No danger to public following fertilizer plant fire in Woodburn, officials say
The story has been updated with information regarding the cause of the fire.
A two-alarm fire at the Wilbur-Ellis fertilizer plant on Hardcastle Avenue left no injuries and was contained before anyone had to be evacuated. Officials say despite the storage of pesticides and chemicals around the burn site, there is no threat to the public.
Fire crews responded to the scene around 11:30 a.m. Nov. 15 and saw heavy black smoke and a significant fire covering a space of about 100-by-100 feet, Woodburn Fire Chief Joe Budge said. The fire was in a storage warehouse where chemicals and pesticides are stored, though that only took up about one-quarter of the warehouse, Budge said.
"It's in a noncombustible steel building, so the structure doesn't burn but it does collapse quickly," Budge explained. "So we needed to get in and get a quick knockdown before it weakened the structure. We were able to get in before that happened."
The cause of the fire, which was extinguished in about 50 minutes, was an electrical failure at a ceiling light or radiant ceiling heater, according to an investigation from the State Fire Marshal's office.
Crews from Hubbard, Aurora, Marion County and Salem assisted, as did six members of the Community Emergency Response Team, which provided food, water, a place to sit, and vitals monitoring for firefighters.
A HAZMAT team from Salem was called in as well.
"Whenever we have a situation where we're concerned about environment or hazards to firefighters or the public, we have them come in," Budge said. "They determined our firefighters were OK and there wasn't danger to the public around from the smoke that did happen."
Not only is the air quality fine, Budge said, but the chemicals were contained and didn't contaminate the public waterway.
"An environmental clean-up contractor was also on site (Friday) and confirmed the City of Woodburn public works assessment that all of the hazardous water runoff from the fire suppression was contained on site," Budge said.
He added that cleanup of the site and removal of contaminated water will likely extend to this week.
Friday's assessment also confirmed that there has been no hazardous exposure to firefighters nor the public, Budge said.
Budge pointed out that Wilbur-Ellis staff did a great job follow protocols.
"They had all their employees out of the structure and at a gathering point, everybody was accounted for and they provided our best access to the property; they did everything we could ask for and more," Budge said. "There are maybe 20 different chemicals in there and they had ready access to that information when we arrived, which was important for us to have."
Budge did admit that an evacuation order for the immediate area might have been issued had the fire persisted, but he said it would just have been a precautionary measure.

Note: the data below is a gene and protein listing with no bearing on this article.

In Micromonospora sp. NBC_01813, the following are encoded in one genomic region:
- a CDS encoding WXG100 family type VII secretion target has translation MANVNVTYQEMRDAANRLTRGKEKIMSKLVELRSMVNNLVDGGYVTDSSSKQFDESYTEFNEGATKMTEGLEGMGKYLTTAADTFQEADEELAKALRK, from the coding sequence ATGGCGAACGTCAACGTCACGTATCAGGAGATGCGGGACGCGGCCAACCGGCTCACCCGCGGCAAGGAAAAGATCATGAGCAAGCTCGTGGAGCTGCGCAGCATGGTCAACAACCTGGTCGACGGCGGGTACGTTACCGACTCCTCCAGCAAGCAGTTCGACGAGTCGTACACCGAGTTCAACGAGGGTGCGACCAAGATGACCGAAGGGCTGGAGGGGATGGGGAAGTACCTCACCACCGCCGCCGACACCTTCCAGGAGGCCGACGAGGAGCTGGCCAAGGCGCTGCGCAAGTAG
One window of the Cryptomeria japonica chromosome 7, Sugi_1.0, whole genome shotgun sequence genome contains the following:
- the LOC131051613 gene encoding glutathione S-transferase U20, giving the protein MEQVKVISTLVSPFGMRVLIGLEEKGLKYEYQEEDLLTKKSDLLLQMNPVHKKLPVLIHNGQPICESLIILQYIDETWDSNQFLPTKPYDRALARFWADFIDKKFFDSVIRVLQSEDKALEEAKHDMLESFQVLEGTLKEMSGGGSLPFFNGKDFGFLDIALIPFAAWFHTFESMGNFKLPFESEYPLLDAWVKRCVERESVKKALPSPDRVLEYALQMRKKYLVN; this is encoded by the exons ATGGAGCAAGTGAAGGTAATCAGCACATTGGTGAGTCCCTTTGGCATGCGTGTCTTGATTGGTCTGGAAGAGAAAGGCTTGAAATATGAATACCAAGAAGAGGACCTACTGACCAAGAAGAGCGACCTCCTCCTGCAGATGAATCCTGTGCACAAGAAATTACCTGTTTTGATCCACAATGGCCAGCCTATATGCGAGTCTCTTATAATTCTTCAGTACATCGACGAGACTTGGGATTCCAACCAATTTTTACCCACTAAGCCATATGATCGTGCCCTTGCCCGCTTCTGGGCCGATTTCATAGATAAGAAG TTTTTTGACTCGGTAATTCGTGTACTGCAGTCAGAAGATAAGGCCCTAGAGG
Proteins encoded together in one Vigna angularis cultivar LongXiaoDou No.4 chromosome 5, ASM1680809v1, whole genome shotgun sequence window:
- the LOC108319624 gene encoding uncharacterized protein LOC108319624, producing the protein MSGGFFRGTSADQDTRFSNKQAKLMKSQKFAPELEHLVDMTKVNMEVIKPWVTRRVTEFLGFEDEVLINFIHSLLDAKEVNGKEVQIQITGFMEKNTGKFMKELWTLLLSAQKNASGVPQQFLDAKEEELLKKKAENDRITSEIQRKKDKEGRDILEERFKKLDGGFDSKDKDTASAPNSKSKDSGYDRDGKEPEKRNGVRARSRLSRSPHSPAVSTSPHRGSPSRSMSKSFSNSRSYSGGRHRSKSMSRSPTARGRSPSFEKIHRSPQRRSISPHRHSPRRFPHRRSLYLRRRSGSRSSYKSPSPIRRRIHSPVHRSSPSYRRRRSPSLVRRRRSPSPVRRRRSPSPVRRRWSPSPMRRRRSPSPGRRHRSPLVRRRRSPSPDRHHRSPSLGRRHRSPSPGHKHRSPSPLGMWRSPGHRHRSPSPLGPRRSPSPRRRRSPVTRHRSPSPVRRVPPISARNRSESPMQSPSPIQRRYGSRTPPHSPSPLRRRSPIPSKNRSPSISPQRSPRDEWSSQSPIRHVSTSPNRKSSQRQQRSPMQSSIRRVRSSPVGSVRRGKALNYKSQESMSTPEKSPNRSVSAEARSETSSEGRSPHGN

Still, police officers did knock on doors around the immediate area to tell people to stay inside.
Chemeketa Community College's Woodburn campus, located about a block away from Wilbur-Ellis, canceled classes until 5 p.m. because of air quality concerns, according to Elias Villegas, dean of the Woodburn center. Pacific University's Woodburn campus, also located roughly a block from Wilbur-Ellis, did not have classes scheduled for Thursday. Woodburn School District, which has schools located within a half-mile of the fertilizer plant, continued its operations as usual, Superintendent Chuck Ransom said.
Local businesses reported the air quality had decreased significantly minutes after the fire broke out. But the air quality improved once flames were extinguished.
Budge did note that the fire was similar to one fought in Aurora the night before at the Foster Farms processing mill on Ehlen Road. That one saw about $1 million in damaged equipment, Budge said.
"We had the same crews that put that fire out; they did a fantastic job there as well," Budge said. "They are very similar fires in terms of the amount of fire presented, and they're both valuable industrial properties."
But he said the Wilbur-Ellis fire probably hasn't caused as much damage.
In 1997, a fire burned the old facility, then owned by Woodburn Fertilizer, and caused the evacuation of local residents.
The rebuilt facility has been owned by Wilbur-Ellis since 2005.
In April 2013, following the fertilizer plant explosion in West, Texas, that killed 14 people and injured more than 200, the Independent interviewed Wilbur-Ellis' then-general manager Scott Roerig. He said that Wilbur-Ellis, which makes both fertilizer and pest control products for agricultural usage, stopped using anhydrous ammonia and ammonium nitrate, two products that are thought to have caused the Texas explosion, at the Woodburn facility seven or eight years earlier.
Roerig at the time also noted the fire of 1997 was different because the structure was wooden and not steel. Plus he claimed the company followed an established risk management plan and follows state and local laws carefully.
The most recent report from the Oregon Department of Environmental Quality is from December 2014, which showed no violations and labeled the facility's status as a conditionally exempt generator. To earn that designation, a site must, for every calendar month, generate 220 pounds or less of acute hazardous waste or spill cleanup debris containing hazardous waste, or to never have more than 2,200 pounds of hazardous waste on site. It has not had any violations for five years.